Dove of Peace

Beginner's Guide to Peace - Fellow Travelers

“We are all travelers in the wilderness of this world, and the best we can find in our travels is an honest friend” - Robert Louis Stevenson

“To know the road ahead, ask those who are coming back.” - Chinese proverb

The Fellowship of the NAP

Assumption with NAP Logo

In J.R.R. Tolkien’s Lord of the Rings trilogy, the Fellowship of the Ring is gathered for the expressed purpose of destroying the ring of power. The One Ring, you see, was created by the evil one in order to rule all. Anyone attempting to wield the ring’s power, even in the hope of doing good, risked corruption. It was agreed that no one should ever possess the ring as its intoxicating force inevitably led its bearer into darkness, leaving behind a trail of death and destruction.

The Fellowship of the NAP, if we were to assemble one, would have a more constructive purpose, that of promoting freedom and peace for all. The NAP is the antithesis of the centralized power of the One Ring. Instead of rule by one, it suggests freedom and self-rule for all. Instead of pushing individuals towards war, destruction and poverty, the NAP draws one to the possibility of a peaceful, harmonious and prosperous world.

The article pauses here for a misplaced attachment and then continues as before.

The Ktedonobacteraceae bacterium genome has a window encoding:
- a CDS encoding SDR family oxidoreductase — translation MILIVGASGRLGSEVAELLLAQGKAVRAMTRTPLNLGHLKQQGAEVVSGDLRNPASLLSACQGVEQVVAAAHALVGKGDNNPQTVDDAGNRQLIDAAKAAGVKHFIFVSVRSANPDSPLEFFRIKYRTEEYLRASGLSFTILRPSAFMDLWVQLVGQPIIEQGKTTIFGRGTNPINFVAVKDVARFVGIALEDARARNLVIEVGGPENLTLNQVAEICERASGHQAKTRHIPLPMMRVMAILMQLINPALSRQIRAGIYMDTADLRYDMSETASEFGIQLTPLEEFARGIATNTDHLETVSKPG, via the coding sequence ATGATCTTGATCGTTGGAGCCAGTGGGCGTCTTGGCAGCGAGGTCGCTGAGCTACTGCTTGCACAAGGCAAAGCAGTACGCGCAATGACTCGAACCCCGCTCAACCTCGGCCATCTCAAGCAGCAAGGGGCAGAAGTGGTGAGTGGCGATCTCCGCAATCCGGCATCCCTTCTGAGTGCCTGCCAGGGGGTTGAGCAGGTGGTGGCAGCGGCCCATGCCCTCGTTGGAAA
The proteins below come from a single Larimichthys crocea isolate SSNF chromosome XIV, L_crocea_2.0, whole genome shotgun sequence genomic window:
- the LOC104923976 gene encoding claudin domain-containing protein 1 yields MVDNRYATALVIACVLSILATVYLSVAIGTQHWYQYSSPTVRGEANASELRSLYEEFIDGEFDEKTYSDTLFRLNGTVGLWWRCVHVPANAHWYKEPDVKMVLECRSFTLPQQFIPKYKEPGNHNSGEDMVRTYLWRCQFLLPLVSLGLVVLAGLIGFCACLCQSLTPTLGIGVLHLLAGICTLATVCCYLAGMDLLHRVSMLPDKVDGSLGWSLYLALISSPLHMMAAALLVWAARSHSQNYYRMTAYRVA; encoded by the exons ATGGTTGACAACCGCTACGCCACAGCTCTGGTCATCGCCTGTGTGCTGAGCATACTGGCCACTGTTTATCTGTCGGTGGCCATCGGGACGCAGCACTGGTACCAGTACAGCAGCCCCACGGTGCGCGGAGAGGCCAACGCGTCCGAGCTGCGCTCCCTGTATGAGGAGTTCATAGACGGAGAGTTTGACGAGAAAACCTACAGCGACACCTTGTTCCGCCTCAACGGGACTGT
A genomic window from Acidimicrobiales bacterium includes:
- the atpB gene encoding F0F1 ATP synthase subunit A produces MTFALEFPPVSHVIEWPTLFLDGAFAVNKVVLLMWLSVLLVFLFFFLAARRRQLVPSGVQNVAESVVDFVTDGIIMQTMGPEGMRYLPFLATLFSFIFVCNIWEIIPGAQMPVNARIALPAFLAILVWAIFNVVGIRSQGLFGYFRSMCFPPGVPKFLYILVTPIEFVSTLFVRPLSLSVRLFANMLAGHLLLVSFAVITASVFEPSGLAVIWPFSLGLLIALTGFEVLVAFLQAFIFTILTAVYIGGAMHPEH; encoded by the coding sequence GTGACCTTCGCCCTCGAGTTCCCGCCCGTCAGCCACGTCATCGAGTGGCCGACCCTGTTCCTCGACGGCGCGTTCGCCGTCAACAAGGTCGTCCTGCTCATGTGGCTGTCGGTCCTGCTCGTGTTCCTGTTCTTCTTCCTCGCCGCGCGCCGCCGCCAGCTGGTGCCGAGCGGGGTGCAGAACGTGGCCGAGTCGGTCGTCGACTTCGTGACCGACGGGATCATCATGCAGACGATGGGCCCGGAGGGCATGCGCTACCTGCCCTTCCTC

Constructive Anarchy

While working on the Lord of the Rings, Tolkien wrote to his son that “my political opinions lean more and more to Anarchy (philosophically understood, meaning abolition of control not whiskered men with bombs)” adding “The most improper job of any man, even saints, is bossing other men. Not one in a million is fit for it, and least of all those who seek the opportunity."[1] In Tolkien’s trilogy, we find the Fellowship operating as an anarchic band without an official leader. Each individual, guided by a noble purpose, contributes as the situation warrants and is free to adapt to changing conditions.

Out of Their Minds